Titanium's hardness can be increased fourfold by the addition of gold, Rice University researchers have found.

“It is [also] about three to four times harder than most steels,” says physicist Emilia Morosan, the lead scientist on a study that describes the properties of a 3-to-1 mixture of titanium and gold with a specific atomic structure that imparts hardness. Moreover, she says, the compound is not difficult to make and is not a new material.

Eteri Svanidze (left) and Emilia Morosan in the laboratory. Image credit: Jeff Fitlow/Rice University.Eteri Svanidze (left) and Emilia Morosan in the laboratory. Image credit: Jeff Fitlow/Rice University. The material’s atoms are tightly packed in a “cubic” crystalline structure that’s often associated with hardness and was previously known. Morosan had previously published a study on titanium-gold, a 1-to-1 ratio compound that is a magnetic material made from nonmagnetic elements. To help identify the compound's composition, purity, crystal structure and other properties, she and fellow researchers tried to grind it into powder for X-ray purposes.

“When we tried to grind up titanium-gold, we couldn’t,” she says. “I even bought a diamond (coated) mortar and pestle, and we still couldn’t grind it up.”

She and former graduate student Eteri Svanidze decided to do follow-up tests to determine how hard the compound was, as well as the hardness of the other compositions of titanium and gold that they had used as comparisons in the original study. One of the extra compounds was a mixture of three parts titanium and one part gold that had been prepared at high temperature.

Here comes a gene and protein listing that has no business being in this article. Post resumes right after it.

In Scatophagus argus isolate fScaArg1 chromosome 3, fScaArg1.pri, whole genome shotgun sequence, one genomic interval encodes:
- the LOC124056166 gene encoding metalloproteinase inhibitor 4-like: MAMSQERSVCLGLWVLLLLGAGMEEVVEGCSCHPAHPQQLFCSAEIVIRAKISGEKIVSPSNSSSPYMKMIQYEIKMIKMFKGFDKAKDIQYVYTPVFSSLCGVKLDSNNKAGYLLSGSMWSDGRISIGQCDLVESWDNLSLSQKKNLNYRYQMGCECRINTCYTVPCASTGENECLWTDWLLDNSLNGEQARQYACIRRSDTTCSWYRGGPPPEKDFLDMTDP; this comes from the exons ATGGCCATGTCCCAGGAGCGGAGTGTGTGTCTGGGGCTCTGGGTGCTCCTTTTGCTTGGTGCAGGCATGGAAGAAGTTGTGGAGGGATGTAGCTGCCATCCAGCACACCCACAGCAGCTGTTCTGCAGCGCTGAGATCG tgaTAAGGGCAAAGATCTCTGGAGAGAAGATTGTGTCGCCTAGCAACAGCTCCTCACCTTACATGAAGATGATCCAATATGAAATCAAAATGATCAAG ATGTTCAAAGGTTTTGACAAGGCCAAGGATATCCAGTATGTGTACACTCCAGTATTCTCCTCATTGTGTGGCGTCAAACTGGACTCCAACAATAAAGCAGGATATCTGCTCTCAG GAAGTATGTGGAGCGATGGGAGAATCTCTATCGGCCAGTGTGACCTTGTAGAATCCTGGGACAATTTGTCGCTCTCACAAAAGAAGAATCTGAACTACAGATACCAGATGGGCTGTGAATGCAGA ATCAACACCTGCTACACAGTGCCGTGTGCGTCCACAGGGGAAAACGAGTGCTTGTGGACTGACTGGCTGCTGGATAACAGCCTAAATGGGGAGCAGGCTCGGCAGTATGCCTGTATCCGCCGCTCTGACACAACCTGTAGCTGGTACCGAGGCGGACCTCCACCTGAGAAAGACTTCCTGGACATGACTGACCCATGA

What the team didn’t know at the time was that making titanium-3 gold at relatively high temperature produces an almost pure crystalline form of the beta version of the alloy—a crystal structure that is four times harder than titanium. At lower temperatures, the atoms tend to arrange in another cubic structure—the alpha form of titanium-3 gold—which is about as hard as regular titanium. It appears that labs that had previously measured the hardness of titanium-3 gold had measured samples that largely consisted of the alpha arrangement of atoms.

The team measured the hardness of the crystal’s beta form and performed other comparisons with titanium. For biomedical implants, for example, two key measures are biocompatibility and wear resistance. Tests determined that the new alloy may be more biocompatible than pure titanium. As for wear resistance, titanium-3 gold also outperforms pure titanium.

Morosan says her group plans to conduct follow-up tests to further investigate the crystal structure of beta titanium-3 gold to see if chemical dopants might improve its hardness even further.

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